WITCHES OF EASTWICK – 18 JULY 2000 (Opening Night)

There is something special about seeing a show on the opening night. The audience seems to have that extra buzz about it and when it is one of the biggest openings of the year are you surprised.

Witches of Eastwick is a fresh addition to the west end. It falls back on the old style musical genre, an overture, set scenes, witty script and of course the songs. It is set in a 1950ish style with perhaps a little foot in fantasy. The costume design is colourful and harks back to the ‘perfect’ image of the white fenced 50’s suburbia. Staging in terms of back drops and trucks is white fences, twee houses and the perfect valley in the background with every hill symetrical. Darryl’s house is red and more red and the exploding church marks the disappearance of him. It is nothing short of colourful.

The stars of the show for me were the three witches themselves. All three blend together perfectly in their joint numbers yet all have a chance to perform songs which could have been written for the actresses in question., in particular Maria Friedman’s ‘Words, Words, Words’. All three created such individual characters and character transformations. The performances were very natural and they used the script, which contained many excellent one liners, completely to their advantage. The piece has been well written so that all three have an equal status in the piece and for me highlight were the three trios they did ‘Make him mine’, ‘I wish I may’ and ‘Look at me’.

Ian McShane has that perfect charm for the character of Darryl and even though he spoke / sang most of the songs this fitted the character and I wasn’t finding myself wishing for a better singer as his characterisation left nothing wanting. He certainly seemed to be enjoying himself as did the whole company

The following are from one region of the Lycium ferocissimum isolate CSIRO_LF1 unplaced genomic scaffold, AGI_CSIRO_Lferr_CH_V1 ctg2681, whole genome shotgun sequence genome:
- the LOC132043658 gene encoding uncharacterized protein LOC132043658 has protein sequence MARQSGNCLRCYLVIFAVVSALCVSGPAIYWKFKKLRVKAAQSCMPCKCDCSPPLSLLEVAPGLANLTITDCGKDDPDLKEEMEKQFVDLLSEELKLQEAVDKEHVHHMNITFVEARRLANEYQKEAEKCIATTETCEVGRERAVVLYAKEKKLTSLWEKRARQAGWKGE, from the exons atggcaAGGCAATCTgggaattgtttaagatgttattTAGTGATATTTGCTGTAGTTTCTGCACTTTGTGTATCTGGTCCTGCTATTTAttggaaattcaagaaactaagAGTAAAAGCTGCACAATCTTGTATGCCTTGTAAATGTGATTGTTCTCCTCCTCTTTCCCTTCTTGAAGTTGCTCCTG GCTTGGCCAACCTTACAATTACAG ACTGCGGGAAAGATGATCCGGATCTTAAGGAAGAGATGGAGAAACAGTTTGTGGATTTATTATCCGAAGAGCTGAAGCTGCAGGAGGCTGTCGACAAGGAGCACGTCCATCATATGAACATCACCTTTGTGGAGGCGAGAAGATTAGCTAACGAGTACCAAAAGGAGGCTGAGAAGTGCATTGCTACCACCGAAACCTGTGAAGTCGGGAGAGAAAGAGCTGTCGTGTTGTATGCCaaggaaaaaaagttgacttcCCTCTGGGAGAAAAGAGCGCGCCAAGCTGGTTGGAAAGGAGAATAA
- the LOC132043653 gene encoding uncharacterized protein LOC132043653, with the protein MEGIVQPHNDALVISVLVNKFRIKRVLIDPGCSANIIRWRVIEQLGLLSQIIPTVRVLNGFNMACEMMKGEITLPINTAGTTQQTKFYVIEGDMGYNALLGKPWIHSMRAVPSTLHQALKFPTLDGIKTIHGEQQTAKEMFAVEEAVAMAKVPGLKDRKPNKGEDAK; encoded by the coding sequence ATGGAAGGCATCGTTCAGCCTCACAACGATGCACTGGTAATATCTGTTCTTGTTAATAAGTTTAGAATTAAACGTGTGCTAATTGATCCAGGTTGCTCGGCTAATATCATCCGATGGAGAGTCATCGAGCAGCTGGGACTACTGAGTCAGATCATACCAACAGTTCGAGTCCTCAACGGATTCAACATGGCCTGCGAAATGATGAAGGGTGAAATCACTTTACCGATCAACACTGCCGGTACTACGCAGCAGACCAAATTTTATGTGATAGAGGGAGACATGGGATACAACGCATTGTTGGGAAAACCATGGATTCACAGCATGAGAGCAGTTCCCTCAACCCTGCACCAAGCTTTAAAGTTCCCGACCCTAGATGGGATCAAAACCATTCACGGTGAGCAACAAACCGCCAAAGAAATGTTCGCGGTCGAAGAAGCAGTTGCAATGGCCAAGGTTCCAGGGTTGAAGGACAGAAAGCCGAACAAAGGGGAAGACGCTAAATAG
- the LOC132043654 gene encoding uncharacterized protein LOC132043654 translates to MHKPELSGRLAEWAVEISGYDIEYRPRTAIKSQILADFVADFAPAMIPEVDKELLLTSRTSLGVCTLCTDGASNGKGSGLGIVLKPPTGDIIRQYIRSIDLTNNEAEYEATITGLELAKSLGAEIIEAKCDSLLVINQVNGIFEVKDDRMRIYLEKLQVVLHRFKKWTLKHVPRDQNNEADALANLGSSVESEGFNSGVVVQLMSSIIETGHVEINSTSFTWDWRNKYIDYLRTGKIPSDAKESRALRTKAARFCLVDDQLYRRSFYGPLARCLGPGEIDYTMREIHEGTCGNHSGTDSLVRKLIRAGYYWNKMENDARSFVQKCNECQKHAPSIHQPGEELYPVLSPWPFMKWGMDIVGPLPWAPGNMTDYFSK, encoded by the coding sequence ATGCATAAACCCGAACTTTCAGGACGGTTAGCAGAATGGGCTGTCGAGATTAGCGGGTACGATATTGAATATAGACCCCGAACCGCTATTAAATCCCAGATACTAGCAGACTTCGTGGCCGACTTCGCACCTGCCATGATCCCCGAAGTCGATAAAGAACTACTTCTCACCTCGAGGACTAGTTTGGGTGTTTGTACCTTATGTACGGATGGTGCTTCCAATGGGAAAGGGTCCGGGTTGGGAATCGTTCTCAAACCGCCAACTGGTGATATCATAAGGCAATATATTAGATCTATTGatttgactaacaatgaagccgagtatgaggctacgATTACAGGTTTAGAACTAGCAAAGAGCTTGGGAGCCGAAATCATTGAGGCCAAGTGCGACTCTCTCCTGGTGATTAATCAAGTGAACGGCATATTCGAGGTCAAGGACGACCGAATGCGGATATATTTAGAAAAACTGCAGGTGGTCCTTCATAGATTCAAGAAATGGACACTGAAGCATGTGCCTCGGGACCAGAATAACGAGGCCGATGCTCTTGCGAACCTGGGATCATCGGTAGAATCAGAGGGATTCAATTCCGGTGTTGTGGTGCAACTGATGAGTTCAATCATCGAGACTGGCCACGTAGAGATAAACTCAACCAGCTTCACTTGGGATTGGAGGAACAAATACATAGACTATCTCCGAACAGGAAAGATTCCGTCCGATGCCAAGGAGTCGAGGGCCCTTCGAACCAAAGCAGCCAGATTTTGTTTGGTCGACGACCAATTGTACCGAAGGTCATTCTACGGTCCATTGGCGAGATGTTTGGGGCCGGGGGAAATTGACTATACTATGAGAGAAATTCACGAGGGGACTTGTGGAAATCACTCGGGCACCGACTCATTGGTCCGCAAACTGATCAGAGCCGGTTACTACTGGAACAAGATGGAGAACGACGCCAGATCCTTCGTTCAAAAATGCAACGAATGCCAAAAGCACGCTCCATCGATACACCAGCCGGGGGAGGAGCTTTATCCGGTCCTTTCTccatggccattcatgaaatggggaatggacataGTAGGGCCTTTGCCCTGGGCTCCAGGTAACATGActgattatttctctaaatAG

Peter Joback and Caroline Sheen provided the ‘young love’ aspect to the show. Where these characters could have easily drowned in saccharine the script would always add a wry comment or observation to stop it drowning completely. It was as if the show was making a little fun at those kind of romances shown in films of old. Their duet, Something, was a sweet song of their love. I feel that their story could have been fleshed out a little more perhaps bringing more of the disapproval of Jennifer’s mother, Felicia, out.

Felicia Gabriel must be a wonderful part to play. We have all seen this type of character. A bit of a matriarch of the town expecting everyone to say ‘how high’ if she said jump. Rosemary Ashe was great in this role and brought Felicia character out beautifully and Stephen Tate as her husband Clyde provided a great foil for her nastiness. Her final exit to a song called ‘Evil’ provided an apt epitaph for Felicia herself.

The chorus make up a great group of slight OTT caricatures of this suburban life. I loved the way the choreography created that sense of ‘gossiping neighbours’ just by the movements. The chorus were a lively crowd bringing out the nature of the residents of Eastwick to the fore.

The music fitted the style of the piece very well moving from chorus numbers to ballads to duets to razzle dazzle. This is one score I am looking forward to be more acquainted with in the future.

Act 2 perhaps didn’t have the comic edge to act 1 but at that stage of the story didn’t lead itself as much to comic situations with the witches coming to terms with what they have done and Darryl believing he could do as he wished with this town.

The wires for flying were cleverly introduced and although they could be clearly visible once the witches were flying for safety reasons there is no other way to do it. But it didn't matter as the scene is magical,not many other shows can boast the three leading ladies flying above their heads.

I thoroughly enjoyed witches and look forward to my next visit in a few weeks times. It is nice to be able to indulge in a little fantasy for a few hours and what a cast to ask for in your fantasy !!

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